Kazuo graduated in 1949 from an English course affiliated with Nihon University in Tokyo. In 1950 he joined his brothers Tadao and Toshio at the fledgling consumer goods factory that was churning out the cigarette rings and a corn biscuit baker. Tadao had worked in a munitions plant and made airplane components during the war.
In the early 1950s their fourth brother, Yukio, an engineer, joined the firm. By 1957 they had perfected an innovative electronic (rather than electromechanical) calculator that could not only add and subtract but also multiply. It weighed 308 pounds and sold for the equivalent of $11,000 in today’s dollars.
By 1965, Casio was producing desktop calculators. In 1972 the company introduced the Casio Mini, billed as the world’s first personal calculator. It became ubiquitous after a prodigious marketing campaign.
While European craftsmen scoffed at electronic watches, Casio perfected quartz and digital models sold under the motto “Time is a continuous process of addition.”
In 1974, the company unveiled the Casiotron, a digital wristwatch that displayed a calendar in addition to the time.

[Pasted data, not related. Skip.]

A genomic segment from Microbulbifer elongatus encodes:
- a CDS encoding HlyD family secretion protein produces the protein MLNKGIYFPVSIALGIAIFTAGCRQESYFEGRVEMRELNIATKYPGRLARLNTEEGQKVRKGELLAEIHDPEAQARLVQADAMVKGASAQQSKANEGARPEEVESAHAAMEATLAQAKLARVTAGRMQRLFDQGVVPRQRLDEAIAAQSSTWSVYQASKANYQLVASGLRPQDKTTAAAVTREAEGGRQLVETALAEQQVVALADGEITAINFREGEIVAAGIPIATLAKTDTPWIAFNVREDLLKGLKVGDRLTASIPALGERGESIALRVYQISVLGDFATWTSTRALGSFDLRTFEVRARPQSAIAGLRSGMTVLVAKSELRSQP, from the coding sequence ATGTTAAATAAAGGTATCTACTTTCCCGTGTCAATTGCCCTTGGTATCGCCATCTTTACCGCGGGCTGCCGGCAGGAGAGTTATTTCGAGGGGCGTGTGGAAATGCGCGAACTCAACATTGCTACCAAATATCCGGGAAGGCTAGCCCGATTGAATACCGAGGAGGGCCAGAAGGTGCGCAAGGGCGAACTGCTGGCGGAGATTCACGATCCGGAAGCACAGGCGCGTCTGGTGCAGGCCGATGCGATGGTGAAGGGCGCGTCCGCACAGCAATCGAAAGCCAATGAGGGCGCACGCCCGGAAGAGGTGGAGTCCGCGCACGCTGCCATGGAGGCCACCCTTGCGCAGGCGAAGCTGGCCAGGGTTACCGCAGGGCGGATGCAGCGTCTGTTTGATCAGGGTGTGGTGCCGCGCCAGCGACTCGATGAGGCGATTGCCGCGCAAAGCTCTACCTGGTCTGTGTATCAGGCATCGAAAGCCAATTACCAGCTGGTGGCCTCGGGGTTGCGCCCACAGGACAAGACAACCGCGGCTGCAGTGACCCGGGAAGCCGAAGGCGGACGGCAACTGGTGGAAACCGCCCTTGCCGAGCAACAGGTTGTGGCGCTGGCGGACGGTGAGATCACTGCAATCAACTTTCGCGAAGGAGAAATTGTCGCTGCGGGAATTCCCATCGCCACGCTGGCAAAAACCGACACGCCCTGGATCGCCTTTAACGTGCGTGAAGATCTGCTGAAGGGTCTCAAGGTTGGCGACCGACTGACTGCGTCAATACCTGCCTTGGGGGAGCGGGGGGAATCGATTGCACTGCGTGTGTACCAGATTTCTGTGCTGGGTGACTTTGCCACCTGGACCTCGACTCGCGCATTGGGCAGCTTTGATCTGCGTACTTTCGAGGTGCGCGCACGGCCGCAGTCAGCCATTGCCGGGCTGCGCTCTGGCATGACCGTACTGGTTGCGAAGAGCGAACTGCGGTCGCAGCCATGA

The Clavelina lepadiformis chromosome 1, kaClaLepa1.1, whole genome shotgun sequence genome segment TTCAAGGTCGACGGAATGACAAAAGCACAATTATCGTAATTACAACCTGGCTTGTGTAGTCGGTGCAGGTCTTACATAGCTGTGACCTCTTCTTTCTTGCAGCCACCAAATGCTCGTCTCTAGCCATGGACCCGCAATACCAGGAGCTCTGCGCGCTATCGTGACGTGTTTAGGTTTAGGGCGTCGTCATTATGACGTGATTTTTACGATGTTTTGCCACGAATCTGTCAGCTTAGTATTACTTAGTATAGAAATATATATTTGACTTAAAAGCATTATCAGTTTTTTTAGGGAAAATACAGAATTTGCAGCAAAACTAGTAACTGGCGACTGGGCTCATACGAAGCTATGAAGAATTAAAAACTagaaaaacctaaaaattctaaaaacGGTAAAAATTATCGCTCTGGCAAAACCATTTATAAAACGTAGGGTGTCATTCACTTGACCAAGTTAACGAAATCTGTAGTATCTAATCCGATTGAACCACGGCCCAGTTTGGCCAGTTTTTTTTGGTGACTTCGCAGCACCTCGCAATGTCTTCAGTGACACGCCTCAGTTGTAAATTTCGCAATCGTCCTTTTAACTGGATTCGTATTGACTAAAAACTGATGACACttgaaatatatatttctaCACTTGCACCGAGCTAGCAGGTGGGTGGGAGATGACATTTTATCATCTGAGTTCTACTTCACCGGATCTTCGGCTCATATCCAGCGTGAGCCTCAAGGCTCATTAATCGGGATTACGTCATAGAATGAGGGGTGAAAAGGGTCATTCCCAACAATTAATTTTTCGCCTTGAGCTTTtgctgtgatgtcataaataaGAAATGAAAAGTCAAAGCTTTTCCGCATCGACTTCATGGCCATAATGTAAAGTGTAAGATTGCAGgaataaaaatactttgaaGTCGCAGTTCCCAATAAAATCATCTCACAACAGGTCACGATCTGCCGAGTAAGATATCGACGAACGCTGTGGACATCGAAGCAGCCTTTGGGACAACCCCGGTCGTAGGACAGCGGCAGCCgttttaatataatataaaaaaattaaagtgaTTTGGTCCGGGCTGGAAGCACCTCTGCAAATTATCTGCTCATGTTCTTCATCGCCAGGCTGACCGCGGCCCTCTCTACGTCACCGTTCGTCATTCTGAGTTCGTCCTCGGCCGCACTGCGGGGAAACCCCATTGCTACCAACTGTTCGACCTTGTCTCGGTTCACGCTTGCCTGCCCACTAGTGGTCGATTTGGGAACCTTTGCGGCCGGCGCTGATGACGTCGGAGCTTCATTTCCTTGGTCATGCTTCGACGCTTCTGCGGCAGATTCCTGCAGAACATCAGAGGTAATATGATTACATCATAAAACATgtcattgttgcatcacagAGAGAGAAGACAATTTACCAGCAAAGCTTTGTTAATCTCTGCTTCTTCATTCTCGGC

The G-Shock, of which there are now hundreds of models, boasted not only durability but also longer battery life than its competitors. It was heavily promoted through, among other marketing tools, product placement in films like “Men in Black” and “Mission: Impossible.”
The Casiotone-201, an electronic musical keyboard, was introduced in 1980, followed by the QV-10 digital camera in 1995 and pocket televisions, word processors, car navigation systems, blood pressure sensors and more.
Mr. Kashio is survived by his wife, Soko, as well as two daughters, a son and his brother Yukio. His brother Tadao died in 1993. His brother Toshio, who invented some of Casio’s products, died in 2012.